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Harry Chubb

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Harry Chubb (1816-1887)

1869 of 33 Bedford Row, John St, London W, became an Associate of the Inst of Civil Engineers; Charles John Chubb of the same address became an Associate in 1875[1]


1888 Obituary [2]

HARRY CHUBB was born at Bridgwater, Somersetshire, on the 2nd of October, 1816. His father was the late Mr. Morley Chubb of that town, and his mother a daughter of the Rev. Thomas Alford, rector of Chard and Ashill.

Coming to London when still a young man he entered the service of the East and West India Dock Co, and whilst engaged in the Secretary’s Department of that Company he showed himself to be possessed of those qualities of intelligent activity which so strongly marked his after life, and he received on one occasion the thanks of his Directors for special services rendered outside the strict sphere of his official duties.

About the year 1846 the scheme of the North London Railway was proposed with the view chiefly of connecting the docks with the London and North Western Railway system, and Mr. Chubb at once threw all his energies into the work, mastering every detail connected with the application for the Act and the construction of the line. As its Secretary and Manager he may be said to have perfected the system of working frequent trains over a considerable length of railway, for though the Greenwich and Blackwall Railway|Blackwall Railways preceded the North London, they were far shorter and had complete control over their own systems.

Assured, however, within a few years that the plan first adopted of running its passenger trains into the city over the Blackwall Railway was cumbrous and insufficient for the growing traffic, Mr. Chubb formed the bold idea of bringing the North London Railway into Broad Street, and was instrumental in securing to the Railway the satisfactory and profitable position which it has ever since held. The extension of the system to Kew was also carried out under his superintendence.

His success in these undertakings and the tact which he showed in connection with the various applications to Parliament arising out of them brought him into prominence, and on the retirement, in the year 1862, of the Secretary of the Imperial Gas Light Co, at a time when that Company was seeking powers for the enlargement of its works, Mr. Chubb was asked to take this position. This request he somewhat reluctantly acceded to.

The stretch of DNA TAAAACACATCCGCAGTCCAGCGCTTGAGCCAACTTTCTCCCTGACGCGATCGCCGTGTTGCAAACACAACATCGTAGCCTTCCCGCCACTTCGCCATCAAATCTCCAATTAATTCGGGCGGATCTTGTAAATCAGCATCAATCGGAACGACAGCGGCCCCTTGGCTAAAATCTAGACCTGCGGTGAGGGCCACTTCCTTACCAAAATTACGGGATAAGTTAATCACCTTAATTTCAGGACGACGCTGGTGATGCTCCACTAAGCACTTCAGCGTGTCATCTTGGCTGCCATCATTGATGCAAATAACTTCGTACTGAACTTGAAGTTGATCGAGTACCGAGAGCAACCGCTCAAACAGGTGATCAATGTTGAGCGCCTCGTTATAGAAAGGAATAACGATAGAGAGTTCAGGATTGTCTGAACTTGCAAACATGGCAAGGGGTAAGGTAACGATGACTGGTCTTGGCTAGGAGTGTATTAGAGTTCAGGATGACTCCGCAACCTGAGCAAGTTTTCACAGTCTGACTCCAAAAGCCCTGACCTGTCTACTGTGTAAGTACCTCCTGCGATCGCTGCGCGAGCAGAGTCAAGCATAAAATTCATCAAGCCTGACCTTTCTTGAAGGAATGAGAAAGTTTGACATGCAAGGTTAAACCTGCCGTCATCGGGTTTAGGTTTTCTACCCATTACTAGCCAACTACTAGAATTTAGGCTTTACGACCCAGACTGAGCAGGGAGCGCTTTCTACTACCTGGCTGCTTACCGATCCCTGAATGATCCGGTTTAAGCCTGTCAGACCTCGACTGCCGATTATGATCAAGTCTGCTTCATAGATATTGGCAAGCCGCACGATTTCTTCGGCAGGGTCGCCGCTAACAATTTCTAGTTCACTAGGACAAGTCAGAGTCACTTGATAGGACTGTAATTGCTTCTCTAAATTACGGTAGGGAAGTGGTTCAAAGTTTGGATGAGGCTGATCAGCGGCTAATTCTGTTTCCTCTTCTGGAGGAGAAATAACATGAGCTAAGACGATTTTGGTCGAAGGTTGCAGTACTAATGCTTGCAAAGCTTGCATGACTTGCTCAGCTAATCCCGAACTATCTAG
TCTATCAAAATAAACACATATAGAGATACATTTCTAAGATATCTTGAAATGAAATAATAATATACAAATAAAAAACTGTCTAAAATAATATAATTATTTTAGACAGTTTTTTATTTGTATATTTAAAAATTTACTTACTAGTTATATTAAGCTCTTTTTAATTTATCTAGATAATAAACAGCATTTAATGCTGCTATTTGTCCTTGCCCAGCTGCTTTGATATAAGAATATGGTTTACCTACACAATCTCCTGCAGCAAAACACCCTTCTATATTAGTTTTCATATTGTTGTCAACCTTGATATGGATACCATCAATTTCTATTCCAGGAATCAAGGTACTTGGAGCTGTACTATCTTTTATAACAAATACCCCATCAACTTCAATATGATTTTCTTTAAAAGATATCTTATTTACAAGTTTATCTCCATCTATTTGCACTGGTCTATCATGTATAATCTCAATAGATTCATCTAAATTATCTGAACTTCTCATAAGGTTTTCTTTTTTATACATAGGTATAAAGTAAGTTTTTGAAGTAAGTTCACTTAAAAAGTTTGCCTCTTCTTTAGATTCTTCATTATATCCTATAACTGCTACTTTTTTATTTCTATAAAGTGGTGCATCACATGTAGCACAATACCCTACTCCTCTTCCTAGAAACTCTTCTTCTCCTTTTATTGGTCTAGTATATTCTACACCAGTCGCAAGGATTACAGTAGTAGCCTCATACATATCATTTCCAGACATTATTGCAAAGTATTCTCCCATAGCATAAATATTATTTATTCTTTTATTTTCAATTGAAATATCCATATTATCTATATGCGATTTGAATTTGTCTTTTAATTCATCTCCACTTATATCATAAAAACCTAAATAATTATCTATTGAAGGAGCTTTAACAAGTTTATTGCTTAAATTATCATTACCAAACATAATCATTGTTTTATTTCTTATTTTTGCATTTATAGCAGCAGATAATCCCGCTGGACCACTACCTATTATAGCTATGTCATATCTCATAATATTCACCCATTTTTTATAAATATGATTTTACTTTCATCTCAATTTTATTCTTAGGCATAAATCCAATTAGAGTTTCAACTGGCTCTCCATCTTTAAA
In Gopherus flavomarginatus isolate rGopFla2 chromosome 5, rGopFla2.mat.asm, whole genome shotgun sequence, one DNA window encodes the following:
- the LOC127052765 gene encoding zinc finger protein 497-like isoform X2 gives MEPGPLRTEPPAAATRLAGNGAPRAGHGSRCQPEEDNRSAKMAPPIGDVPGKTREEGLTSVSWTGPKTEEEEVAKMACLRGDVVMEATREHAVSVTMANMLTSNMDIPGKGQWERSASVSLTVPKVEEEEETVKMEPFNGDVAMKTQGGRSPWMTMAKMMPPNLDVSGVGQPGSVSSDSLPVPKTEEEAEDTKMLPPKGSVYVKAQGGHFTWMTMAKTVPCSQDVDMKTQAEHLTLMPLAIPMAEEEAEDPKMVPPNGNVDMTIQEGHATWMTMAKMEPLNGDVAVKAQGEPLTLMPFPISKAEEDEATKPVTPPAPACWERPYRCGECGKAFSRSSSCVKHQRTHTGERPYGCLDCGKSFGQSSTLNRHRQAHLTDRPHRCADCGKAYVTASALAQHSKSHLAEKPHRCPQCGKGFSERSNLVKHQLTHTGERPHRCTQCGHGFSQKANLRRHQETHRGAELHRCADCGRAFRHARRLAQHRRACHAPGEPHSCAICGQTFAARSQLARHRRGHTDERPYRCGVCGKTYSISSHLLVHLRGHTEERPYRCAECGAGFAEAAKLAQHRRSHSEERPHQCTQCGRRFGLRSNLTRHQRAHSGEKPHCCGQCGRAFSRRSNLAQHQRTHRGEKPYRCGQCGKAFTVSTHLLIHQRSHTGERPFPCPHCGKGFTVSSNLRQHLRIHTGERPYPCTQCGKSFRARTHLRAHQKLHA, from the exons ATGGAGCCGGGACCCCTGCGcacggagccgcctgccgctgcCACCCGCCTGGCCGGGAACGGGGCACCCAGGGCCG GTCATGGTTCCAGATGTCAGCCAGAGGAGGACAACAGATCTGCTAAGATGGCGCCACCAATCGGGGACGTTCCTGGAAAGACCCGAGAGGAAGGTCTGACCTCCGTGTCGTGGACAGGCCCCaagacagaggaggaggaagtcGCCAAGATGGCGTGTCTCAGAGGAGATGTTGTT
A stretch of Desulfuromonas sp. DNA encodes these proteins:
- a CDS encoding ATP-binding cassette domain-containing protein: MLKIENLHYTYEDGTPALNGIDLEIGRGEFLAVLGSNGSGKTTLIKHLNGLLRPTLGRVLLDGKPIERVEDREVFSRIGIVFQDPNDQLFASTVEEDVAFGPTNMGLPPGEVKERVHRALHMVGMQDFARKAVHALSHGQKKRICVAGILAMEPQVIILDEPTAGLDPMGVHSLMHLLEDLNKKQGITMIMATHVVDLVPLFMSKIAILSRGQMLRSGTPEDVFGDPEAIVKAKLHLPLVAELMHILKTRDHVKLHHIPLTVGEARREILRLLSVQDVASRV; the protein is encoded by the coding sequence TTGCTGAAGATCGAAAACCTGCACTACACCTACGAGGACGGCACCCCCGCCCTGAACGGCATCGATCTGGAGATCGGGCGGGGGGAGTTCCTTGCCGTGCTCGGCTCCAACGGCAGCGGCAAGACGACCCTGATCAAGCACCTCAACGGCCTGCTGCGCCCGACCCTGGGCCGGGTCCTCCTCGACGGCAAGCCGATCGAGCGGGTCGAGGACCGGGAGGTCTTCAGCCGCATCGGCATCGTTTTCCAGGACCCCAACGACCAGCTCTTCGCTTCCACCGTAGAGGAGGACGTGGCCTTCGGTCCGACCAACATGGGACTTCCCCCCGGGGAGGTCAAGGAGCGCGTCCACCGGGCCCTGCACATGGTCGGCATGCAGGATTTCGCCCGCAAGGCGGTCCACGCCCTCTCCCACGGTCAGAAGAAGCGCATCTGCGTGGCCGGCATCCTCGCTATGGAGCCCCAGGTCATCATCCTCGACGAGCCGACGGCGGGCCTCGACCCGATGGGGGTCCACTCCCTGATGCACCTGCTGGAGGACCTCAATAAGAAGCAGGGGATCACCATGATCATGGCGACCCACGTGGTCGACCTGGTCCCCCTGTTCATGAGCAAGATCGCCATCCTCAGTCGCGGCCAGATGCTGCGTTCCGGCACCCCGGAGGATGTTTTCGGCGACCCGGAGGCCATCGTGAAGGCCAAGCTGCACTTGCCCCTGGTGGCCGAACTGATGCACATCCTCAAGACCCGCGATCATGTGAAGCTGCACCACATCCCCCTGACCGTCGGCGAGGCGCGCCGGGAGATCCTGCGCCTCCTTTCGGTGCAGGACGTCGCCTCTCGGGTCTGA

The North London Railway immediately invited him to join the board of the Company, and he continued to be a Director of it until his death. It was about this period that he took part in the negotiations for the guarantee of the North and South Western Junction Railway by two of the large northern railways, and became the Chairman of the guaranteed company.

His fondness for mechanical science in every branch led him quickly to master the details of gas manufacture and distribution, and very considerable enlargements of the works were carried out; but his peculiar powers of negotiation were again occupied, first in the arrangements with the Government resulting in the present Act affecting gas companies, and secondly in carrying out the amalgamations which went to form the present vast undertaking of the Gas Light and Coke Co, of which, when the Imperial Company ceased to exist, he became a Director.

The comparative leisure which followed his severance from the active management of the Gas Company, allowed him to widen his interests in those fields with which he was so familiar, and enabled him to accept a seat on the Board of the Brentford Gas Company, and to act as an Auditor of the Grand Trunk and Great Eastern Railways, besides fulfilling the duties of Auditor to the Railway Clearing House. The only other interest with which he was directly connected apart from that of railways and gas, was life insurance, in which he took an active part. For some years he had held a seat on the Board of the National Life Assurance Society.

The peculiar characteristics which Mr. Chubb manifested in his active career, were a calm, self-reliant and courteous bearing, which rendered intercourse with others easy; a conspicuous simplicity and honesty of purpose, which begot and secured confidence, and a great mastery of details. He was eminently a man to whom difficult and delicate negotiations were confidently entrusted. Mr. Chubb was not an engineer, but, having a strong natural inclination in this direction, his scientific knowledge was considerable, and within the limits available to an unprofessional man, he assisted largely in the application of mechanism to the working of railways and the manufacture of gas.

The qualities which led to a uniform success in the chief works of his life were at the disposal of all those, whether individuals or societies, who had any claim upon him. His even and restful temperament, whilst it kept him free from all hurry and excitement, seemed to allow him time for every thing, and his sympathies were wide. Thus the calls which clergymen made upon him for advice and aid in the management of benevolent funds as well as the affairs of such societies as the Railway Benevolent Society, in which he took a great interest, met with a willing and hearty response, and it is not too much to say that he was regarded with a sincere affection by those with whom he was associated, and not least by the large number of working men who from time to time came under his influence.

Mr. Chubb died at his residence in Brighton on the 25th of October, 1887, and was buried at Kensal Green. He was elected an Associate of the Institution on the 2nd of March, 1869.


See Also

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Sources of Information

  1. Civil Engineer Lists
  2. 1888 Institution of Civil Engineers: Obituaries